1911 Encyclopædia Britannica/Black Forest
|←Blackfoot||1911 Encyclopædia Britannica, Volume 4
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BLACK FOREST (Ger. Schwarzwald; the Silva Marciana and Abnoba of the Romans), a mountainous district of south-west Germany, having an area of 1844 sq. m., of which about two-thirds lie in the grand duchy of Baden and the remaining third in the kingdom of Württemberg. Bounded on the south and west by the valley of the Rhine, to which its declivities abruptly descend, and running parallel to, and forming the counterpart of the Vosges beyond, it slopes more gently down to the valley of the Neckar in the north and to that of the Nagold (a tributary of the Neckar) on the north-east. Its total length is 100 m., and its breadth varies from 36 m. in the south to 21 in the centre and 13 in the north. The deep valley of the Rinzig divides it laterally into halves, of which the southern, with an average elevation of 3000 ft., is the wilder and contains the loftiest peaks, which again mostly lie towards the western side. Among them are the Feldberg (4898 ft.), the Herzogenhorn (4600), the Blössling (4260) and the Blauen (3820). The northern half has an average height of 2000 ft. On the east side are several lakes, and here the majority of the streams take their rise. The configuration of the hills is mainly conical and the geological formation consists of gneiss, granite (in the south) and red sandstone. The district is poor in minerals; the yield of silver and copper has almost ceased, but there are workable coal seams near Offenburg, where the Kinzig debouches on the plain. The climate in the higher districts is raw and the produce is mostly confined to hardy cereals, such as oats. But the valleys, especially those on the western side, are warm and healthy, enclose good pasture land and furnish fruits and wine in rich profusion. They are clothed up to a height of about 2000 ft. with luxuriant woods of oak and beech, and above these again and up to an elevation of 4000 ft., surrounding the hills with a dense dark belt, are the forests of fir which have given the name to the district. The summits of the highest peaks are bare, but even on them snow seldom lies throughout the summer.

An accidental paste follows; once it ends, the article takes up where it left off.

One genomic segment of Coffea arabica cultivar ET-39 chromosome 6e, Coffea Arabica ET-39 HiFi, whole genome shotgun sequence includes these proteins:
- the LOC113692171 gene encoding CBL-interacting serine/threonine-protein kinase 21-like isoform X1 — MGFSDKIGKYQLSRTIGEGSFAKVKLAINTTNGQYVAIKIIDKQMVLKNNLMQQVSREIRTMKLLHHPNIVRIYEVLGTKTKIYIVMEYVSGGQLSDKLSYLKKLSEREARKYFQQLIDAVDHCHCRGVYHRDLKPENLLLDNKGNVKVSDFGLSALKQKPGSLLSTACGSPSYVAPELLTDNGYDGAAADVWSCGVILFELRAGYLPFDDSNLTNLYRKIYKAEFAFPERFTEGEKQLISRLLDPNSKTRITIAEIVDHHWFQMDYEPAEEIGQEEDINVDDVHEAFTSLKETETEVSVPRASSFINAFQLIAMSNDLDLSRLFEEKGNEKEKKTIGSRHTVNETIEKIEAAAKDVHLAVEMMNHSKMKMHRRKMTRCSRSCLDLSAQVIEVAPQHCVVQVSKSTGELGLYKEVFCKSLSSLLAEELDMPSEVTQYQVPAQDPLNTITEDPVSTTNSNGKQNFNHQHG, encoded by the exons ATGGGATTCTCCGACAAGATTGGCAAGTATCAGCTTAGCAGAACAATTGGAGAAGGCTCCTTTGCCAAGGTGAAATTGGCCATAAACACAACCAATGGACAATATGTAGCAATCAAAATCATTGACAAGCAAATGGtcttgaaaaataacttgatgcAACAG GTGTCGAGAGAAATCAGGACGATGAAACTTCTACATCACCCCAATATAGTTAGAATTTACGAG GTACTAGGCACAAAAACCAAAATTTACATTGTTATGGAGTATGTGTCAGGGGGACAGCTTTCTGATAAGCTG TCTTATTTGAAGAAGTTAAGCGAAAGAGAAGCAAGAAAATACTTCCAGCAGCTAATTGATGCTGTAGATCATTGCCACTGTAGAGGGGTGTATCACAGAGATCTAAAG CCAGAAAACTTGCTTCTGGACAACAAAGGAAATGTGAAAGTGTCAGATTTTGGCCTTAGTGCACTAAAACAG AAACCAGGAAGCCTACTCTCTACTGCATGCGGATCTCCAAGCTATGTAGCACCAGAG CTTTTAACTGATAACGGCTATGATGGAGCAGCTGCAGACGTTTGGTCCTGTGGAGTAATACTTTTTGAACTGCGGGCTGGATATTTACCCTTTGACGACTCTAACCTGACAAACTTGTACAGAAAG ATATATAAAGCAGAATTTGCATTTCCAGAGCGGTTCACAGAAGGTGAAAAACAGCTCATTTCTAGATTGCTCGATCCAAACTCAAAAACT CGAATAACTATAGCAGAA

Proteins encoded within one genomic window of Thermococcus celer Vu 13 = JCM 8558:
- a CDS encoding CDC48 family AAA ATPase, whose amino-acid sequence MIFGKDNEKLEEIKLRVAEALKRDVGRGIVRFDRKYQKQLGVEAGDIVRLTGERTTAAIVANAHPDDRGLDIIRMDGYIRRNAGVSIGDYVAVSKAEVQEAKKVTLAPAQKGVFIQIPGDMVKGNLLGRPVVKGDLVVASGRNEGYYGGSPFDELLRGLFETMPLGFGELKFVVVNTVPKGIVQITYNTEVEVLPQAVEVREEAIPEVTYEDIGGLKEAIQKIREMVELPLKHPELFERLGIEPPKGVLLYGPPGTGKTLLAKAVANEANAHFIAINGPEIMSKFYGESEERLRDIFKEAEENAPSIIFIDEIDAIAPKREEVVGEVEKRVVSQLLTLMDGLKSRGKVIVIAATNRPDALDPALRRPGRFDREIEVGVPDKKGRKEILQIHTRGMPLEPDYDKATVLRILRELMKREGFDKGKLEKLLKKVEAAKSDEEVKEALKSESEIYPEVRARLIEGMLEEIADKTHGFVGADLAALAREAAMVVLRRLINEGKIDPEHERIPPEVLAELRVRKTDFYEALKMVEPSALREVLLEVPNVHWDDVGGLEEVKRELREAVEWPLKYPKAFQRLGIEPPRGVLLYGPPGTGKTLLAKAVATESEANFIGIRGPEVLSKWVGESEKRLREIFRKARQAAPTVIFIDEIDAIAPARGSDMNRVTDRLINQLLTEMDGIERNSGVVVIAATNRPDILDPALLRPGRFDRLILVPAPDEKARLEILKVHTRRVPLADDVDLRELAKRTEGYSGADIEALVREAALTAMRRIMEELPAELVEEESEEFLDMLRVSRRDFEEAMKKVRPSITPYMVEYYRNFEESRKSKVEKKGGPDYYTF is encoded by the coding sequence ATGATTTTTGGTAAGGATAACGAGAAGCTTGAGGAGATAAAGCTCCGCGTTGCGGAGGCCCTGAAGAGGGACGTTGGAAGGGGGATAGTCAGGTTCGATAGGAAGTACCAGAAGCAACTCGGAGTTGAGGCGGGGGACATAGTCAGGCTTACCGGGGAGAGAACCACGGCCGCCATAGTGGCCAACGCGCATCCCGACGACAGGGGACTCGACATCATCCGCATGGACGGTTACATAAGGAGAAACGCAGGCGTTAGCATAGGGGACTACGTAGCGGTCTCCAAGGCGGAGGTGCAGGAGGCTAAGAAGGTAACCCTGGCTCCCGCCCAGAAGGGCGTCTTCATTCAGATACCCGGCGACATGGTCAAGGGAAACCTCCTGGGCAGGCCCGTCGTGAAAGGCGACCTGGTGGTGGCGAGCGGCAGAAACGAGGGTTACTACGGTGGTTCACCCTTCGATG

The Black Forest produces excellent timber, which is partly sawn in the valleys and partly exported down the Rhine in logs. Among other industries are the manufactures of watches, clocks, toys and musical instruments. There are numerous mineral springs, and among the watering places Baden-Baden and Wildbad are famous. The towns of Freiburg, Rastatt, Offenburg and Lahr, which lie under the western declivities, are the chief centres for the productions of the interior.
The Black Forest is a favourite tourist resort and is opened up by numerous railways. In addition to the main lines in the valleys of the Rhine and Neckar, which are connected with the towns lying on its fringe, the district is intersected by the Schwarzwaldbahn from Offenburg to Singen, from which various small local lines ramify.